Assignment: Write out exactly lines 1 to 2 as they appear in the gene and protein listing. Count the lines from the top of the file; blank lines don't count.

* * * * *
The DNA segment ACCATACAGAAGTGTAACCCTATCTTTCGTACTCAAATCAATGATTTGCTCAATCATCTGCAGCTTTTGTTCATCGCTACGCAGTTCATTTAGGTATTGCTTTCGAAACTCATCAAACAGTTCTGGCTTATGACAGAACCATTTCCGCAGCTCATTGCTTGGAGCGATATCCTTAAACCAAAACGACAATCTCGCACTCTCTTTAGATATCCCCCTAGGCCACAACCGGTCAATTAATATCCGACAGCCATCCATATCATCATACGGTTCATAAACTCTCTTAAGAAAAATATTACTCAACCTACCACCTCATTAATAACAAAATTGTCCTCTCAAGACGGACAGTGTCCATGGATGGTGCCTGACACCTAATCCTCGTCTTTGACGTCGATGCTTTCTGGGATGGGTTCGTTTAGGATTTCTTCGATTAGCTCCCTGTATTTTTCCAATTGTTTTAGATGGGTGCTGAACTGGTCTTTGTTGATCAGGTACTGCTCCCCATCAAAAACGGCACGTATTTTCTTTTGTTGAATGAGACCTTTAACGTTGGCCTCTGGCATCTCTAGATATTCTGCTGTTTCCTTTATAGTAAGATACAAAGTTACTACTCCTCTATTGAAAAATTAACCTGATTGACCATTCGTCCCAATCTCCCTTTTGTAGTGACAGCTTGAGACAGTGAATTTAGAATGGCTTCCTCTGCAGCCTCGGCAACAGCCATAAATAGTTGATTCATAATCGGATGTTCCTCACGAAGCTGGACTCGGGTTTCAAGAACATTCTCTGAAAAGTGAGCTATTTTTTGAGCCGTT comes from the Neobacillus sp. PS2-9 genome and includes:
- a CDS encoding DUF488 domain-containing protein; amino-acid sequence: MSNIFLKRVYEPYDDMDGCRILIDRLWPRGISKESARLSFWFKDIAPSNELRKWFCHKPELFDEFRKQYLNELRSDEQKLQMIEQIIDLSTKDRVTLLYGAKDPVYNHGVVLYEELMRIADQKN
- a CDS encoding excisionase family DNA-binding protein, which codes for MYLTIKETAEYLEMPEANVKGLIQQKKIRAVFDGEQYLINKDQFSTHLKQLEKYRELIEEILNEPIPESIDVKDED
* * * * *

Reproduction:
The DNA segment ACCATACAGAAGTGTAACCCTATCTTTCGTACTCAAATCAATGATTTGCTCAATCATCTGCAGCTTTTGTTCATCGCTACGCAGTTCATTTAGGTATTGCTTTCGAAACTCATCAAACAGTTCTGGCTTATGACAGAACCATTTCCGCAGCTCATTGCTTGGAGCGATATCCTTAAACCAAAACGACAATCTCGCACTCTCTTTAGATATCCCCCTAGGCCACAACCGGTCAATTAATATCCGACAGCCATCCATATCATCATACGGTTCATAAACTCTCTTAAGAAAAATATTACTCAACCTACCACCTCATTAATAACAAAATTGTCCTCTCAAGACGGACAGTGTCCATGGATGGTGCCTGACACCTAATCCTCGTCTTTGACGTCGATGCTTTCTGGGATGGGTTCGTTTAGGATTTCTTCGATTAGCTCCCTGTATTTTTCCAATTGTTTTAGATGGGTGCTGAACTGGTCTTTGTTGATCAGGTACTGCTCCCCATCAAAAACGGCACGTATTTTCTTTTGTTGAATGAGACCTTTAACGTTGGCCTCTGGCATCTCTAGATATTCTGCTGTTTCCTTTATAGTAAGATACAAAGTTACTACTCCTCTATTGAAAAATTAACCTGATTGACCATTCGTCCCAATCTCCCTTTTGTAGTGACAGCTTGAGACAGTGAATTTAGAATGGCTTCCTCTGCAGCCTCGGCAACAGCCATAAATAGTTGATTCATAATCGGATGTTCCTCACGAAGCTGGACTCGGGTTTCAAGAACATTCTCTGAAAAGTGAGCTATTTTTTGAGCCGTT comes from the Neobacillus sp. PS2-9 genome and includes:
- a CDS encoding DUF488 domain-containing protein; amino-acid sequence: MSNIFLKRVYEPYDDMDGCRILIDRLWPRGISKESARLSFWFKDIAPSNELRKWFCHKPELFDEFRKQYLNELRSDEQKLQMIEQIIDLSTKDRVTLLYGAKDPVYNHGVVLYEELMRIADQKN